PCWorld.com is reporting that very soon, the oft-maligned Windows 8 will soon move past Apple’s OS X 10.8 “Mountain Lion” in the consumer rate of adoption amongst operating systems.
And, not surprisingly, Windows 8’s adoption rate is much poorer than Vista was at the same point in its product lifespan. The reason: it had been several years since the debut of XP, and there was no reason to avoid the new OS, because Microsoft had not served up an OS that the public didn’t snap up (although “Me” was an interesting experiment.)
Well…not yet, anyway.
Considering the generally poor press Windows 8 has received–and the generally good press Apple receives for its OS X versions, this is a bit of a surprise.
While there’s no disputing the figures, let’s not lose sight of the other numbers that show only a small percentage of all computers have OS X in the first place. What’s got to be disturbing for Microsoft, however…is that Windows is on just 30 percent of all consumer computing devices, which is down 40 percent in just four years. (If that sounds unusually low, “consumer computing devices” includes smartphones and tablets.)
Here’s the story:
Wait until January before you cast judgment on Windows 8, they said. That’s when the big boost from holiday sales will—or won’t—show up, and you’ll be able to get a better idea of how the operating system is doing. Well, Net Application’s January desktop usage data is in. What do the numbers show? Is Windows 8’s usage rate lagging?
It depends on how you look at it.
Let’s get the bleak news out of the way first. Three months after its release, Microsoft’s new-look operating system was found on 2.26 percent of all the traditional PCs tracked by Net Applications, whose web measurement network is comprised of 40,000 websites that receive roughly 160 million unique visits each month. By comparison, Windows 7 claimed a 7.57 percent browser share at its three-month mark, while Windows Vista was sitting slightly less pretty with a 3.3 percent share three months in.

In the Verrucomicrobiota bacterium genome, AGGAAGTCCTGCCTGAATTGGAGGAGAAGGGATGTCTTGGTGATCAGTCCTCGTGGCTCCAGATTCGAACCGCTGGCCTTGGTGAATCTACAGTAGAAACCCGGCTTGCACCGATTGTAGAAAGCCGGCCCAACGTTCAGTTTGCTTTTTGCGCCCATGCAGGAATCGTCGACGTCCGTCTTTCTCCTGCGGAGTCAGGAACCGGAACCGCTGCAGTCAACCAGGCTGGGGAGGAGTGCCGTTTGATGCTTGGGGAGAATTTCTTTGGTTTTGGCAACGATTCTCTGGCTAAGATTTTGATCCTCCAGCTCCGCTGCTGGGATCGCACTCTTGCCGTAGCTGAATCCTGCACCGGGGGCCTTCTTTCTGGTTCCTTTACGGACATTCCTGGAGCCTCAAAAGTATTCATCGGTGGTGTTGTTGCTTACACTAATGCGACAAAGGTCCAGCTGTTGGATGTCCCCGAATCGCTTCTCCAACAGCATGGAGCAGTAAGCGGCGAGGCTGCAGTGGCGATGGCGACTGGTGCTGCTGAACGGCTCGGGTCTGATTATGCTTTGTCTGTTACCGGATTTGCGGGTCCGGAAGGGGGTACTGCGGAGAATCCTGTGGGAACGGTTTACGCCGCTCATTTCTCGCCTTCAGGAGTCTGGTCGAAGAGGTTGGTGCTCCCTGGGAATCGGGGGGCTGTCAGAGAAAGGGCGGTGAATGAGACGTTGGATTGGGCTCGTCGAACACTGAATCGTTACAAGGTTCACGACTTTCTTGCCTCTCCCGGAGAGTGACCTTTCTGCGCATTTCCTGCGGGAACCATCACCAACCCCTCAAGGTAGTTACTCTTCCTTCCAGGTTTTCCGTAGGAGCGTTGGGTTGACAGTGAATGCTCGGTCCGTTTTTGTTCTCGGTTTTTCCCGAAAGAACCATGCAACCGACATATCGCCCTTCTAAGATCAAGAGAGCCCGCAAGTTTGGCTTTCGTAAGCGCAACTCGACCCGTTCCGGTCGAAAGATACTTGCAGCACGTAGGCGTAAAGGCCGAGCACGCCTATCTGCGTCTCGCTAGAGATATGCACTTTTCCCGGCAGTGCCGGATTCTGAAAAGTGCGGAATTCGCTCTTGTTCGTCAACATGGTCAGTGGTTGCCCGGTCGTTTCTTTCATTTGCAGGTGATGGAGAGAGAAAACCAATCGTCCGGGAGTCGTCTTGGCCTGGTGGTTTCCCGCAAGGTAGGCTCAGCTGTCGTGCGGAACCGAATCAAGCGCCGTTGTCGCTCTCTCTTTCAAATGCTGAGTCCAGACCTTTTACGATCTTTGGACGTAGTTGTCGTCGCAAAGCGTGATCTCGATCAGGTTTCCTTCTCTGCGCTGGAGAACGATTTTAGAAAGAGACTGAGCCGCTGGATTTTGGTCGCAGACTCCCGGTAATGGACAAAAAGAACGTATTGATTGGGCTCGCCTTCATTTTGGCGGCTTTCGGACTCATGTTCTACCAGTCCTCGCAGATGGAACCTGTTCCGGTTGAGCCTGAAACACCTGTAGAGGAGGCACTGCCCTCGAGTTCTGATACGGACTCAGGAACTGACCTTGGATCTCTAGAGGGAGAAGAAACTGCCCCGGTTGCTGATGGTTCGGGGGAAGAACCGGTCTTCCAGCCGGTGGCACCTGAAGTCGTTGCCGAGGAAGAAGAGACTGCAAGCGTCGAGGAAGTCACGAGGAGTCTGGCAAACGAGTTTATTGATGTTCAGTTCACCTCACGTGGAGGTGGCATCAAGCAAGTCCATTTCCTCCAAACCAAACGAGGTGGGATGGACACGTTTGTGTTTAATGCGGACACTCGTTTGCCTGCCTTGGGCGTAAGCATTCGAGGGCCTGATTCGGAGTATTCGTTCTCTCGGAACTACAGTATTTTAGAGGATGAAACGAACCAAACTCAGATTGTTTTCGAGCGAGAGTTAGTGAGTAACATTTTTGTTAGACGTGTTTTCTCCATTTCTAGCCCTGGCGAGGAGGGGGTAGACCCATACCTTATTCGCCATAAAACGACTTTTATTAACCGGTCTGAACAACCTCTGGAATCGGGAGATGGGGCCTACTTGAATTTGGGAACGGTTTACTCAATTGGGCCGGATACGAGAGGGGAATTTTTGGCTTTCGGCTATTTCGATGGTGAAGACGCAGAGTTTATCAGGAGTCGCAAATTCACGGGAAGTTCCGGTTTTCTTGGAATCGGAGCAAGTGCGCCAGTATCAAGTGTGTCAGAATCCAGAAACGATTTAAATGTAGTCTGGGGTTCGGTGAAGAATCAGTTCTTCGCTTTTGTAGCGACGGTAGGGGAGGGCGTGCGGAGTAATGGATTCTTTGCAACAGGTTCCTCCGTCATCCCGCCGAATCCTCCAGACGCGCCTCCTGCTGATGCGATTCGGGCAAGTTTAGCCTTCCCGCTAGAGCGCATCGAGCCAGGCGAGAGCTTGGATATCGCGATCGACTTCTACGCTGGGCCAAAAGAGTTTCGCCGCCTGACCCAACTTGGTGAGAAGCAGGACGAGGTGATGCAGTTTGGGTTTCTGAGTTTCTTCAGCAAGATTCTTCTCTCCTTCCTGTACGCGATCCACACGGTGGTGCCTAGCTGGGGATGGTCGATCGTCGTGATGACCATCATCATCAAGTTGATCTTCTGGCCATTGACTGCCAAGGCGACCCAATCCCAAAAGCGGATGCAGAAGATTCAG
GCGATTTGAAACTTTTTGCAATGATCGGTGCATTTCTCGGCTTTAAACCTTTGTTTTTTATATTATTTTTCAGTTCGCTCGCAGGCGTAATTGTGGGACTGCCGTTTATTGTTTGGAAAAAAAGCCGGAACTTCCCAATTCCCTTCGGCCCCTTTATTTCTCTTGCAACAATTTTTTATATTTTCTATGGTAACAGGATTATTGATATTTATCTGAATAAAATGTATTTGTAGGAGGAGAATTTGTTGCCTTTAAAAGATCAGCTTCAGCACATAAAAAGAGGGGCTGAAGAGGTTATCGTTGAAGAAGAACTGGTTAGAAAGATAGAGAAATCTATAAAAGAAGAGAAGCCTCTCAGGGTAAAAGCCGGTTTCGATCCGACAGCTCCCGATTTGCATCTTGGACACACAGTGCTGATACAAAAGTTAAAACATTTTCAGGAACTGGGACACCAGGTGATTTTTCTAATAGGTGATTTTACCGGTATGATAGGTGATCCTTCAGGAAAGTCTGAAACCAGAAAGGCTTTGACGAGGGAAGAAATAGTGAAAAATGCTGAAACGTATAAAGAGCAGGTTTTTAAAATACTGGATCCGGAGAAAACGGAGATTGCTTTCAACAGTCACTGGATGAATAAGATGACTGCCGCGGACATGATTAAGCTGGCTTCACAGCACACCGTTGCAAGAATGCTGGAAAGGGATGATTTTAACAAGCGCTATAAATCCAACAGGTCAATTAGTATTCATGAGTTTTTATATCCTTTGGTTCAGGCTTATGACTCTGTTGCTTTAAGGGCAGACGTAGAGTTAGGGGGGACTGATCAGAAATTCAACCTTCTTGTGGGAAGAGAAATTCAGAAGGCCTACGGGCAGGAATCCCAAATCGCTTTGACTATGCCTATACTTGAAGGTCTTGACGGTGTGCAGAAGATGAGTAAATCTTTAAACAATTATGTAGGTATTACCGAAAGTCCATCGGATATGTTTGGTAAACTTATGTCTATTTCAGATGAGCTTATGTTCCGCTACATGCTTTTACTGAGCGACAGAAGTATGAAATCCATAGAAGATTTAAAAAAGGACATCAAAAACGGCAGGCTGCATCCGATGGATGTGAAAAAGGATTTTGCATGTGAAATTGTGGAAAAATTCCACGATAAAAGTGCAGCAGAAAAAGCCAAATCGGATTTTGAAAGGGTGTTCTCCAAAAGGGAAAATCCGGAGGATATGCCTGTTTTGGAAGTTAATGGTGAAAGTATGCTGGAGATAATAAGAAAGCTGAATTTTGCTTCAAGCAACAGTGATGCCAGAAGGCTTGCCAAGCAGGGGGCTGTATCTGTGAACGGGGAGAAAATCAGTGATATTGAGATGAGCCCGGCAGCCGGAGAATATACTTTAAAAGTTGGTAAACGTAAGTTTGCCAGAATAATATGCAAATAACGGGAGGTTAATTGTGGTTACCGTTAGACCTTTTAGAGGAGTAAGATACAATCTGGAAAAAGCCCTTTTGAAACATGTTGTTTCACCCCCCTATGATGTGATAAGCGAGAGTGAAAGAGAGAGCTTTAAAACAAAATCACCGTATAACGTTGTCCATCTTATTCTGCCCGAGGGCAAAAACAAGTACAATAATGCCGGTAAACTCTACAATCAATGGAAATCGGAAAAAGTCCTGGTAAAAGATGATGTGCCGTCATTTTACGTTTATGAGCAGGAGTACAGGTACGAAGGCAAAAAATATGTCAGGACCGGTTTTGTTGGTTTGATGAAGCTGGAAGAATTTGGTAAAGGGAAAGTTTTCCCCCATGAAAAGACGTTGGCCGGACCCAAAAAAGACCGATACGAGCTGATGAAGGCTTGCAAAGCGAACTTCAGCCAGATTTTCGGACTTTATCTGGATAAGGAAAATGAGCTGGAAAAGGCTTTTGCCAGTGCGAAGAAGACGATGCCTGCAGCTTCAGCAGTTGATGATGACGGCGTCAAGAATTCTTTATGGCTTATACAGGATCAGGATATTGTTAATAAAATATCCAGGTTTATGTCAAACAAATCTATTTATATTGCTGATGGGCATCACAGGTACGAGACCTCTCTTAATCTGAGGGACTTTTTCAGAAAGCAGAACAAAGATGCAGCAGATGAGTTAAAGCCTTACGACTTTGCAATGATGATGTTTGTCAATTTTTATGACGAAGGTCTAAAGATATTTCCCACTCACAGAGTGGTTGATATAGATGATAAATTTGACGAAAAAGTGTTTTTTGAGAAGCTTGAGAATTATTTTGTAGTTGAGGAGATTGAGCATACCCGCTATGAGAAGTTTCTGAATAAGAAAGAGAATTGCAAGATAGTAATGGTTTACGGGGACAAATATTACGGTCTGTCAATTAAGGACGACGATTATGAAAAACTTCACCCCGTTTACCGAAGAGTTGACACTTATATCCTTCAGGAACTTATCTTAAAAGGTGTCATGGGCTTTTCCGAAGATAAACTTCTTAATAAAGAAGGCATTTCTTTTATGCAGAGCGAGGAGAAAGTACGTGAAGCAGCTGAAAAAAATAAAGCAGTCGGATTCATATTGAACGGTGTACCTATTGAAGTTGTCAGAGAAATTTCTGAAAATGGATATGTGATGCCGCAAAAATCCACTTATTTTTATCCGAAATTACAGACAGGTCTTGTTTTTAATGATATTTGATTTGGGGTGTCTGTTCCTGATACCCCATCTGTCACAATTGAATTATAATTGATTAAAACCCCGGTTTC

The monthly gulf between Windows Vista’s uptake and Windows 8’s uptake is only widening, in other words. People still consider Windows Vista to be a stinker, rightly or wrongly, and that reputation no doubt helped to fuel Windows 7’s lightning-fast adoption. Conversely, Windows 7’s all-around excellence is likely holding back Windows 8—there simply isn’t a compelling reason to leap to Windows 8 and its redesigned modern UI if you’re a happy Windows 7 user.
Don’t be hasty to blame Windows 8’s slow uptake on declining PC sales, either. While the computer industry did suffer a contraction in 2012, digging through data from Gartner—a research analytics firm—reveals that just over 90 million PCs were sold in fourth quarters of both 2009 and 2012 (the launch windows for Windows 7 and 8, respectively). In fact, about 300,000 more PCs sold in the fourth quarter of 2012 than in 2009. The appearance of Windows 7 gave PC sales a tremendous shot in the arm, however, while Windows 8’s launch has not.
The news isn’t all bad for Microsoft, though. The various Windows iterations still account for nearly 92 percent of all desktop visitors to Net Application’s websites. Windows as a family is doing fine, even if Windows 8 is struggling to make an impact.
Plus, while Windows 8 might not be living up to the usage standards established by its forebears, it’s almost caught up to Apple. Mac OS X 10.8—you may know it better as “Mountain Lion”—has been available since all the way back in July, and it still only claims a 2.44 percent usage share in Net Application’s report, despite the appearance of new iMacs and Retina Display-packing MacBook Pro laptops. Expect Windows 8’s usage share to sneak past Mountain Lion’s this month.
The difference between the approaches Apple and Microsoft employ when attracting customers is simply put. Apple wants you to own a Mac of some flavor…if, however, you chose not to–well, there’s always the iPad and iPhone. If you choose none of their products, hey that’s okay too. Perhaps another time.
Microsoft cannot afford such a strategy. Especially after Steve Ballmer, their CEO, has already said the company is “all in” with Windows 8. It’s do or die time.